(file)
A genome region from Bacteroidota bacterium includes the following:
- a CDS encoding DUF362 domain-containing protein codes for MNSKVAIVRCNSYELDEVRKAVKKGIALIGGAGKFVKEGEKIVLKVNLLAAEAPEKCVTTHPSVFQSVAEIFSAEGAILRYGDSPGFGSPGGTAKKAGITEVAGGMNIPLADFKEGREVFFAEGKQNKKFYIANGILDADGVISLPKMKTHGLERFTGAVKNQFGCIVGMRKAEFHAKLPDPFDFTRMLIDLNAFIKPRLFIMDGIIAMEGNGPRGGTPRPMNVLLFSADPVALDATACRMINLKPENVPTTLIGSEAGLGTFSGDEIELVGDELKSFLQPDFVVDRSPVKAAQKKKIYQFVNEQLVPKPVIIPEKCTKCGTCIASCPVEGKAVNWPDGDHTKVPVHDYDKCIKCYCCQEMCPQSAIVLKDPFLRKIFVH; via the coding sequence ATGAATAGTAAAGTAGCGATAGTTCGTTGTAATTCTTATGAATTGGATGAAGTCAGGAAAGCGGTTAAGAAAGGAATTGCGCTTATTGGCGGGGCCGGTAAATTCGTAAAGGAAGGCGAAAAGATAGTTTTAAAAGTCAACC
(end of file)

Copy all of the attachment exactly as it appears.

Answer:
A genome region from Bacteroidota bacterium includes the following:
- a CDS encoding DUF362 domain-containing protein codes for MNSKVAIVRCNSYELDEVRKAVKKGIALIGGAGKFVKEGEKIVLKVNLLAAEAPEKCVTTHPSVFQSVAEIFSAEGAILRYGDSPGFGSPGGTAKKAGITEVAGGMNIPLADFKEGREVFFAEGKQNKKFYIANGILDADGVISLPKMKTHGLERFTGAVKNQFGCIVGMRKAEFHAKLPDPFDFTRMLIDLNAFIKPRLFIMDGIIAMEGNGPRGGTPRPMNVLLFSADPVALDATACRMINLKPENVPTTLIGSEAGLGTFSGDEIELVGDELKSFLQPDFVVDRSPVKAAQKKKIYQFVNEQLVPKPVIIPEKCTKCGTCIASCPVEGKAVNWPDGDHTKVPVHDYDKCIKCYCCQEMCPQSAIVLKDPFLRKIFVH; via the coding sequence ATGAATAGTAAAGTAGCGATAGTTCGTTGTAATTCTTATGAATTGGATGAAGTCAGGAAAGCGGTTAAGAAAGGAATTGCGCTTATTGGCGGGGCCGGTAAATTCGTAAAGGAAGGCGAAAAGATAGTTTTAAAAGTCAACC